Eleanor Temple

Member Article

Q3 2017 insolvency statistics – R3 comments

Commenting on the Q3 2017 England & Wales insolvency statistics (published this morning by the Insolvency Service), Eleanor Temple, chair of R3 in Yorkshire and barrister at Kings Chambers in Leeds, says:

Corporate insolvencies

• Underlying corporate insolvencies rose 15% from Q2 to Q3 2017 and are 15% higher than this time last year (in Q2 1,131 connected personal service companies entered liquidation as a result of tax changes – these distorted the statistics and the above stats and below comments refer to the insolvency statistics with these insolvencies removed).

“Corporate insolvency numbers have bounced around over the last couple of quarters as a result of the impact of tax quirks and timely economic boosts, including summer’s surprise drop in inflation. This quarter’s rise in underlying insolvencies, however, moves things back towards the trend of growing insolvency numbers we’ve had since the middle of 2016.

“The prolonged fall in insolvencies we saw between 2010 and 2016 appears to have begun to change direction.

“Businesses have faced a number of fresh challenges over the last year. Increasing input costs caused by post-referendum inflation increases and a weaker pound, a rising national living wage, the added costs of pensions auto-enrolment, and, for some businesses, rising business rates will have hurt bottom lines.

“Some of these added costs will have been passed onto customers, but reliance on consumer confidence isn’t necessarily a recipe for long-term financial health. Consumers’ ability to absorb price rises is limited, and with spending fuelled by consumer debt, potentially unsustainable.

“An interest rate rise is just around the corner, too. Although it may be a small one, it may be too big for those businesses and their customers already on the edge.

“R3’s own statistics on the growth and distress levels reported by businesses show the numbers of businesses with signs of growth have fallen from recent record highs, while the numbers of businesses with signs of distress are increasing from recent record lows.”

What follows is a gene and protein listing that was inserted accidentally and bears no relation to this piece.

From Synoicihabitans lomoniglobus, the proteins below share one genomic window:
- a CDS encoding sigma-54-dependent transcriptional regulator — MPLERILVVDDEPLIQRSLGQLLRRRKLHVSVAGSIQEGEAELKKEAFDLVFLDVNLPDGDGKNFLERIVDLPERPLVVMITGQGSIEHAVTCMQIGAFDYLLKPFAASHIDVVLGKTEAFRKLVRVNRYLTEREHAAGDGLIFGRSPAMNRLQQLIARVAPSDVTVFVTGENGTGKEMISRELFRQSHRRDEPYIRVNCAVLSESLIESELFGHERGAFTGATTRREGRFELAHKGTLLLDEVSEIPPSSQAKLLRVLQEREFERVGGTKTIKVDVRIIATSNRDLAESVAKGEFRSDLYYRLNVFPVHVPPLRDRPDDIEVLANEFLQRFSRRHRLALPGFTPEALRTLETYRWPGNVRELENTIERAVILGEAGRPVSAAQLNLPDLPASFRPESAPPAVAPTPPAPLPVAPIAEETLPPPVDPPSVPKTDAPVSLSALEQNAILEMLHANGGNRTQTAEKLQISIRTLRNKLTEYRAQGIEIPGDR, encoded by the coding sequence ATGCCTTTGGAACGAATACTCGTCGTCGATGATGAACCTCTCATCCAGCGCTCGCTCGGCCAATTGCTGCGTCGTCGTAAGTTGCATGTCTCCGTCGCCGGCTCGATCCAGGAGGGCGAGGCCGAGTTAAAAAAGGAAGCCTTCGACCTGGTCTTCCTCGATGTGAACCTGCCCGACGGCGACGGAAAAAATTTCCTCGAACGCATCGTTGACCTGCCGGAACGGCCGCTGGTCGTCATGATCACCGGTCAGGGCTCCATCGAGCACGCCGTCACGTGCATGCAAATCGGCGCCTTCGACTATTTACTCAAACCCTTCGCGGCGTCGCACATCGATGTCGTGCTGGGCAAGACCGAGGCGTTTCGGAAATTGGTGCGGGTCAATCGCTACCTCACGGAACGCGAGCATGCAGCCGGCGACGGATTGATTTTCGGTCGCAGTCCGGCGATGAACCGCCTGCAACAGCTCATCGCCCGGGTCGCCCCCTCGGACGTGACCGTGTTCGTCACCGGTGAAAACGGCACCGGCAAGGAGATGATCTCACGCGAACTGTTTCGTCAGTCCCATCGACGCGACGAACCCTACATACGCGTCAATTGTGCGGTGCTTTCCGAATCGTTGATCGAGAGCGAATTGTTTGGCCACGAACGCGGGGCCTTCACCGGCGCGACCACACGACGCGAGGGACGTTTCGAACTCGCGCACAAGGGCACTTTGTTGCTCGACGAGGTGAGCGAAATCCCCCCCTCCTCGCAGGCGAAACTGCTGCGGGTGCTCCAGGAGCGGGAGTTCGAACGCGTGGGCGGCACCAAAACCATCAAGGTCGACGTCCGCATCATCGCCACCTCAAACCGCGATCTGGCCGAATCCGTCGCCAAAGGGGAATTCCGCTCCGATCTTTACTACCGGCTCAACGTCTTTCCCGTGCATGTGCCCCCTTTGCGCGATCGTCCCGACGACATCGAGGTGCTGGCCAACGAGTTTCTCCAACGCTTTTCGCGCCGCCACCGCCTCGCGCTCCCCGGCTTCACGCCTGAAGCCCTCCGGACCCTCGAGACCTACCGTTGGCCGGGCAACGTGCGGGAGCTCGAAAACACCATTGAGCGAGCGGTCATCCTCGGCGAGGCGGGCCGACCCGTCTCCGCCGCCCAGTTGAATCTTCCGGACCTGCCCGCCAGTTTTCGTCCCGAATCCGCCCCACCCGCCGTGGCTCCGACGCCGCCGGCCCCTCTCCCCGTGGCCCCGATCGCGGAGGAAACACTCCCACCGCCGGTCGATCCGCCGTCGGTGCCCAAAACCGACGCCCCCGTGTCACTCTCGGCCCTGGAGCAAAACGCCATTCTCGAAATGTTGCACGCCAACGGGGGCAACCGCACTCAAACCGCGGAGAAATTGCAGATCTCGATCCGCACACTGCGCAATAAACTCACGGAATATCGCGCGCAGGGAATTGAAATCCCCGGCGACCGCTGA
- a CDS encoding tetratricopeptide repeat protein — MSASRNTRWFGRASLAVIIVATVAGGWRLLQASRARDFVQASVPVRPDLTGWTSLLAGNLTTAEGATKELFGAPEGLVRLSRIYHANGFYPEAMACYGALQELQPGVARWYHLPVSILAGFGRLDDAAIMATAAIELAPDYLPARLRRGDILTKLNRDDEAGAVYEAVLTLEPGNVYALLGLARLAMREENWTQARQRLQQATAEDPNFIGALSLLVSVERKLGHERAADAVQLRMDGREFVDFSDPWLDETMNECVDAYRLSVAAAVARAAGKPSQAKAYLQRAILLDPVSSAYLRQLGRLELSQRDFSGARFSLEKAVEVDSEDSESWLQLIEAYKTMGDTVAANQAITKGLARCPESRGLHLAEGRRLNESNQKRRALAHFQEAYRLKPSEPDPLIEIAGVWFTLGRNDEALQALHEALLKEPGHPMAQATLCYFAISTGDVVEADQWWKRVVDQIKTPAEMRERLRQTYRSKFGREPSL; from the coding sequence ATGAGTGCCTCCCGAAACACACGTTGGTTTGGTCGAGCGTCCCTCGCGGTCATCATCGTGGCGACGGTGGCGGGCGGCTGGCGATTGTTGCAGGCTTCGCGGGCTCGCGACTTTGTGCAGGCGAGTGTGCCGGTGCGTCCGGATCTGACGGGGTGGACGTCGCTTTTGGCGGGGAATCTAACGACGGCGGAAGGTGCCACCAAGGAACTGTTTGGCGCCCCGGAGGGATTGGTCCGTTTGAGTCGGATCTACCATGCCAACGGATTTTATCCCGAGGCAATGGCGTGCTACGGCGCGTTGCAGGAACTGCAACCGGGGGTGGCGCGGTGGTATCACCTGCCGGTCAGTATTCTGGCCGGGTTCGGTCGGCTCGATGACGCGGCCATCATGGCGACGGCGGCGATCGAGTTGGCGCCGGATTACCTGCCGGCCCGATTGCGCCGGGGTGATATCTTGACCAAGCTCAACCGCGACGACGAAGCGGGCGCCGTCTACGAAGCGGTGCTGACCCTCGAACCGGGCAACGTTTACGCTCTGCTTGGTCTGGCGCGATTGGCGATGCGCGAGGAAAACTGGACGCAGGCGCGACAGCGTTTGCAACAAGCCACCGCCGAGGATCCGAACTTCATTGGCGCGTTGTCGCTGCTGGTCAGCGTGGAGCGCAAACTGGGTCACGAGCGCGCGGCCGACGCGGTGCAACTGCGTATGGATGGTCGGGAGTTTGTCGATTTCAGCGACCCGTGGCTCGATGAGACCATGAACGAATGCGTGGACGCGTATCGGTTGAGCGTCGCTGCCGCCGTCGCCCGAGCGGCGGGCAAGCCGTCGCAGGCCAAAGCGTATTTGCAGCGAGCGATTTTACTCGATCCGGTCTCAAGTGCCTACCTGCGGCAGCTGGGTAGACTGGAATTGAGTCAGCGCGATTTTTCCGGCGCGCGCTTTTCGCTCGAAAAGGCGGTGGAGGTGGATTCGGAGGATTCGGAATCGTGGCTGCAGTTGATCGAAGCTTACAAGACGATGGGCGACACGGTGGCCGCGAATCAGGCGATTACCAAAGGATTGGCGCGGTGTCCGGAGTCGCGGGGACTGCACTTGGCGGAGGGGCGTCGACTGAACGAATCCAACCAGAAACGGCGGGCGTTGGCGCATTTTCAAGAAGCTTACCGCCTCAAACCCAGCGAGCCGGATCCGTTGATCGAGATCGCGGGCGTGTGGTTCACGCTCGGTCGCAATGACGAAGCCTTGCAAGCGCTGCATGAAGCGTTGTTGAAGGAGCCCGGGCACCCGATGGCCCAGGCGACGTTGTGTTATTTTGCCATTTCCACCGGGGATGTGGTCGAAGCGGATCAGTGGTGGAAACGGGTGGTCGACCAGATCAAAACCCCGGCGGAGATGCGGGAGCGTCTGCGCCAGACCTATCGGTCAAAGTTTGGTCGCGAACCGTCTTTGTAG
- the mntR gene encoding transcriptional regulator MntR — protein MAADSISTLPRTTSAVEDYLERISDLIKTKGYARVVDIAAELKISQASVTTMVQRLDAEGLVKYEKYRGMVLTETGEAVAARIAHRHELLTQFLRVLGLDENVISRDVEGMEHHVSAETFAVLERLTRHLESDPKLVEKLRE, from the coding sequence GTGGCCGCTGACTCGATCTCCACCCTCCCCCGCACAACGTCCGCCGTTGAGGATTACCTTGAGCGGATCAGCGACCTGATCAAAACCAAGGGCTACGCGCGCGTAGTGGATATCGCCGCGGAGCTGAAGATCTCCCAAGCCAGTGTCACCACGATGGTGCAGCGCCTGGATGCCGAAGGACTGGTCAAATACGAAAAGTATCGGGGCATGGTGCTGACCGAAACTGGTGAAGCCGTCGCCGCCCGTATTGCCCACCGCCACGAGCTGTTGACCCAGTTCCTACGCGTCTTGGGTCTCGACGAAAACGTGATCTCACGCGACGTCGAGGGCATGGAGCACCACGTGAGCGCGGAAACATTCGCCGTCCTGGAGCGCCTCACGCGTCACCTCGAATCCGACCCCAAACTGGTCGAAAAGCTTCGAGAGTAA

Personal insolvencies

• Personal insolvencies rose 11% from Q2 to Q3 2017 and are 8% higher than this time last year.

“Falling real wages and exhausted credit limits may have helped to push personal insolvencies up again. Aside from a couple of dips, notably in the previous quarter, there has been a pretty consistent upward trend in insolvencies since the middle of 2015.

“Some people have trouble paying for basics, like food or housing, let alone paying for luxuries. R3’s long-running survey of personal debt levels typically finds around two-in-five people saying they often or sometimes struggle to make it to payday.

“It’s important, however, to approach the personal insolvency statistics with a touch of caution. Individual Voluntary Arrangements, which are often used to help resolve problem consumer debts, may be at a record high, but rises and falls in these numbers can be linked to changes in the market and access to IVAs rather than individual indebtedness. Not all of the increase can be put down to this, but it is something to bear in mind.

“Other procedures, like Debt Relief Orders, which are available to those with low levels of debt but low incomes and low levels of assets, have increased slightly. Bankruptcy numbers, already close to record lows, are stable.

“It’s important to remember that the official insolvency statistics don’t tell the full story of how many people are struggling to repay their debts. Access to statutory debt solutions can be just as important a factor in driving the numbers up or down as improving or worsening finances.

“There may be thousands of people in non-statutory debt management plans, for example, sometimes because they can’t access a statutory solution which might be more appropriate to their situation. These plans are regulated by the Financial Conduct Authority but there is no information available about the extent of their use.

“The most important thing for people in serious financial difficulty is to seek professional, independent advice to make sure they end up in a debt solution that is right for their particular situation. Government plans, announced earlier this week, to introduce a six-week ‘breathing space’ from creditor pressure will make it easier for people to get this advice and choose the right way to resolve their debts.

This was posted in Bdaily's Members' News section by Melanie Rice .

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